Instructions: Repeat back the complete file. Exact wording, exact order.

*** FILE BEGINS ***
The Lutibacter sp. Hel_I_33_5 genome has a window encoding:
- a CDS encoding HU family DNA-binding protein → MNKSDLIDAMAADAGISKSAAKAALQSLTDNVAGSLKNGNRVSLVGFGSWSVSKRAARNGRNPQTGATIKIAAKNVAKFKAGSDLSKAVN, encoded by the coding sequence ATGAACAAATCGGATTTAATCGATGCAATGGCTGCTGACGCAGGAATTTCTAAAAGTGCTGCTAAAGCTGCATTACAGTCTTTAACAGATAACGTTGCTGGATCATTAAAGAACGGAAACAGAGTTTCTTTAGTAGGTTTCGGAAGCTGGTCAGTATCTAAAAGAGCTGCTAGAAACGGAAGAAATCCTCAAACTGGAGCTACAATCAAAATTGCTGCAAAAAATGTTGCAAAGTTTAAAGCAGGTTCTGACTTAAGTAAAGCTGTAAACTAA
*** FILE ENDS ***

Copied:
The Lutibacter sp. Hel_I_33_5 genome has a window encoding:
- a CDS encoding HU family DNA-binding protein → MNKSDLIDAMAADAGISKSAAKAALQSLTDNVAGSLKNGNRVSLVGFGSWSVSKRAARNGRNPQTGATIKIAAKNVAKFKAGSDLSKAVN, encoded by the coding sequence ATGAACAAATCGGATTTAATCGATGCAATGGCTGCTGACGCAGGAATTTCTAAAAGTGCTGCTAAAGCTGCATTACAGTCTTTAACAGATAACGTTGCTGGATCATTAAAGAACGGAAACAGAGTTTCTTTAGTAGGTTTCGGAAGCTGGTCAGTATCTAAAAGAGCTGCTAGAAACGGAAGAAATCCTCAAACTGGAGCTACAATCAAAATTGCTGCAAAAAATGTTGCAAAGTTTAAAGCAGGTTCTGACTTAAGTAAAGCTGTAAACTAA